Ady Croasdell - Gettin' To Me
In the mid-90s when I wandered into Vinyl Experience a second-hand collectors’ shop on Hanway Street in London’s West End, for the first time in a few weeks and while I was checking out the various specialist collectors boxes that they kept behind the counter, I noticed about 50 sealed cardboard boxes under the LP racks. On asking the shop owner what they were he said, “Oh that’s the remnants of the Carlin collection we got a few months ago”. “What’s that all about then?” I ventured. It turned out that this famous music publishing company had decided to throw out all its old demos and samples as surplus to requirements. Mark Hayward, the shop’s owner, had snapped up the massive collection which included demos and acetates from every major popular music act of the 50s, 60s and 70s, including Elvis, The Beatles, The Rolling Stones, David Bowie etc. etc. etc.
After turning luminous green with envy, I realised that Mark knew which were the obviously rare soul records (as did everyone with the advent of Record Collector magazine), but, as he was sketchy on the more obscure items and ignorant of US labels altogether, a bit of damage limitation was in order.
I got permission to look through the remnants of the 45s collection in the boxes on the floor (I can grovel with the best of them) and in the first handful of the first box, I found a 7” metal acetate by Vicki Baines. I knew she’d had two Parkway singles and one was nothing special and I could only see the A-side, ‘Are You Kidding’. Usually these publishing acetates are cut on one side only, so the odds on it being the side I wanted on the flip were still pretty long. I turned it over and there it was, ‘Country Girl’ the legendary stomper, first played by Richard Searling at the Casino some twenty years before and still as rare as rockinghorse shit: but this was its first ever incarnation. My heart pounded, my hands went sweaty and my throat dried up, but I still had to look cool in front of Mark. I flipped it casually on to the counter to be the foundation of a pile that I would eventually buy and made small talk about anything but records. Using a well-rehearsed technique, learnt on my many US buying expeditions, I covered it up with any old rubbish record, before curiosity was aroused by Mark or any stray punter wandering in – believe me, it happens.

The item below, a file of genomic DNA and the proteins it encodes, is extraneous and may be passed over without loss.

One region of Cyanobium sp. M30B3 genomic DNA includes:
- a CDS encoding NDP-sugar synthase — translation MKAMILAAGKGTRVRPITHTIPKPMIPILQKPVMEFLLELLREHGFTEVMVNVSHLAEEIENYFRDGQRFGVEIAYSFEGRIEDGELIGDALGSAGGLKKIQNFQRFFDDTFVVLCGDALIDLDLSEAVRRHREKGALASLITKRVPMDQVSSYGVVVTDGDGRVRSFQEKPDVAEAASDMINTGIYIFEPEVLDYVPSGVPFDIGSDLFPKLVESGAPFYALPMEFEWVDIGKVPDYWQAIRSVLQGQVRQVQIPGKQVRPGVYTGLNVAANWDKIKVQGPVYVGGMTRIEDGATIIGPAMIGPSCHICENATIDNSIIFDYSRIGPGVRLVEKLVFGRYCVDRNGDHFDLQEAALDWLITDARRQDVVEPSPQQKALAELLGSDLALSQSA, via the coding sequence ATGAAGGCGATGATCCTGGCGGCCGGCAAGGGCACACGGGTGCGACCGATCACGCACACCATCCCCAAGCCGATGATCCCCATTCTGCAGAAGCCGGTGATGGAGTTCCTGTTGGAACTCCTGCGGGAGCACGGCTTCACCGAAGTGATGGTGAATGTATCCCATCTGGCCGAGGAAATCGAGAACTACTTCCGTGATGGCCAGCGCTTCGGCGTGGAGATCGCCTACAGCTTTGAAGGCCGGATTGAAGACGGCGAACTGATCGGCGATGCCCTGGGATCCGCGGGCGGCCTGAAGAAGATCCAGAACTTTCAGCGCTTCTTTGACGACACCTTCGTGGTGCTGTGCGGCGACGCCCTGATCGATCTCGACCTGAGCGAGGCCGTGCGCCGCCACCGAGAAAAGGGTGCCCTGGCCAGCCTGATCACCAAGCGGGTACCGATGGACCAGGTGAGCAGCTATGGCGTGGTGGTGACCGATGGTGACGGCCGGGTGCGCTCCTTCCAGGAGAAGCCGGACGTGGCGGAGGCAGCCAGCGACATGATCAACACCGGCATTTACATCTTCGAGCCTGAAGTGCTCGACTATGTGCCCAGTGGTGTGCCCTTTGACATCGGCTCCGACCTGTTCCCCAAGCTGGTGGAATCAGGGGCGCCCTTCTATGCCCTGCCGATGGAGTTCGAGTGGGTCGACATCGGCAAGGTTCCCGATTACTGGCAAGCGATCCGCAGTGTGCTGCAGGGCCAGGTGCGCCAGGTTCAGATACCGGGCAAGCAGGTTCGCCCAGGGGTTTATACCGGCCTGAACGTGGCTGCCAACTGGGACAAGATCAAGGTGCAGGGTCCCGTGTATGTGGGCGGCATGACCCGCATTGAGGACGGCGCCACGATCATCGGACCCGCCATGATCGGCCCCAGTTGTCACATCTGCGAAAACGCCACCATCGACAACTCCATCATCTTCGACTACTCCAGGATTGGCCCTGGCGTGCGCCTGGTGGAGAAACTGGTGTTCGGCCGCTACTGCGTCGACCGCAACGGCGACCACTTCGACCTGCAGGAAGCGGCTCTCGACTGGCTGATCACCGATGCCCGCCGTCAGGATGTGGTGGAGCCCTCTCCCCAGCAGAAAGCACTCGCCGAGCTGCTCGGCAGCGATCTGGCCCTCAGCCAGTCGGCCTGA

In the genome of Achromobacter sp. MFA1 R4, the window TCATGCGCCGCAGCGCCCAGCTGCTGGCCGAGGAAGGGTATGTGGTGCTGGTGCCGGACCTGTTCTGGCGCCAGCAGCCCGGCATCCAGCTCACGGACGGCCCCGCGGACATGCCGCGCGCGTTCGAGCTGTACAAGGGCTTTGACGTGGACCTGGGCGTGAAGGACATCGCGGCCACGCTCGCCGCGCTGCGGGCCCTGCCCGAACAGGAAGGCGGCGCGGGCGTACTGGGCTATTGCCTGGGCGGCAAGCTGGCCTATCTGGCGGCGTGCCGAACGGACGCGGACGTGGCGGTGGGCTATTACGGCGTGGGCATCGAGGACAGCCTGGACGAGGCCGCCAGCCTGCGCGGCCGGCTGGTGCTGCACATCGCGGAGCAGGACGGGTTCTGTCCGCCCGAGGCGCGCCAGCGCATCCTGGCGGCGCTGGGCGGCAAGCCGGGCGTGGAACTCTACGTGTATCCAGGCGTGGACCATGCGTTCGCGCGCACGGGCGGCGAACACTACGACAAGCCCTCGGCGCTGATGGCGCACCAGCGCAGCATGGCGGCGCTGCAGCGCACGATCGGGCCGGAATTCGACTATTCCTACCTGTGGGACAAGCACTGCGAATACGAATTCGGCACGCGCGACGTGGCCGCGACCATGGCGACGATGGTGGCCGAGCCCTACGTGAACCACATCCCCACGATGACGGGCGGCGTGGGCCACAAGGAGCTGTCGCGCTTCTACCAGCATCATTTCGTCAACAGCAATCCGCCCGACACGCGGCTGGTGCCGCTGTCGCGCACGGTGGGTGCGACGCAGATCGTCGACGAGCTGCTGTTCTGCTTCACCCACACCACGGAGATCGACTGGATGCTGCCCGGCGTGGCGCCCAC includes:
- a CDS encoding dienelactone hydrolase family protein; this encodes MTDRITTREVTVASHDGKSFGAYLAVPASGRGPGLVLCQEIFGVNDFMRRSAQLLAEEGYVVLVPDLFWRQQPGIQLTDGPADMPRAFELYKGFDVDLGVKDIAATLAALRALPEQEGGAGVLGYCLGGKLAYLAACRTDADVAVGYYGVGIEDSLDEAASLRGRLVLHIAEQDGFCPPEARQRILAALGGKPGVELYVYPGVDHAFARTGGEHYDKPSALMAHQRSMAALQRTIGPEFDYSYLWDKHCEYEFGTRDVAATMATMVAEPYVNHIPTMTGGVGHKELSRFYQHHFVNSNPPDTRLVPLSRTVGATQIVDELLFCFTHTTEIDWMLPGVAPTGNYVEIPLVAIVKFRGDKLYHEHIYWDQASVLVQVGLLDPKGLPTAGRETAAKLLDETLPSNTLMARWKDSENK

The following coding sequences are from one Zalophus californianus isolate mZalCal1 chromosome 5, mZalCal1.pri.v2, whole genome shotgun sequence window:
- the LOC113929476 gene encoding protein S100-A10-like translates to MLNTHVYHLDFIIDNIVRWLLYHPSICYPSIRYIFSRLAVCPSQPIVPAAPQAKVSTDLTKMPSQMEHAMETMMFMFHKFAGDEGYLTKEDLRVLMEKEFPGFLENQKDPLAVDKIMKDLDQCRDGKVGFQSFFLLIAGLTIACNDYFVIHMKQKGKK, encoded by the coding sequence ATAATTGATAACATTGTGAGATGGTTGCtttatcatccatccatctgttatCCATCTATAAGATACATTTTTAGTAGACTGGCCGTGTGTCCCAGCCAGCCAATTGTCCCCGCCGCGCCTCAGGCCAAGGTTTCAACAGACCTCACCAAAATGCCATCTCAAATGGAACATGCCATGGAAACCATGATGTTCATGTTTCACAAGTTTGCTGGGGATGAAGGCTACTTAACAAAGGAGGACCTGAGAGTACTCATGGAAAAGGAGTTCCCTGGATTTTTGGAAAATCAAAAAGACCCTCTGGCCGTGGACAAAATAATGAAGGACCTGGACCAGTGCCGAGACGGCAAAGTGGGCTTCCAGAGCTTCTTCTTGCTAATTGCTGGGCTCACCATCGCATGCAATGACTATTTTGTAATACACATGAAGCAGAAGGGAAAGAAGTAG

My thoughts were then of sheer avarice. If I’d found this in my first handful, and I had about five hundred similar handfuls to go, I was going to be retired by half past four!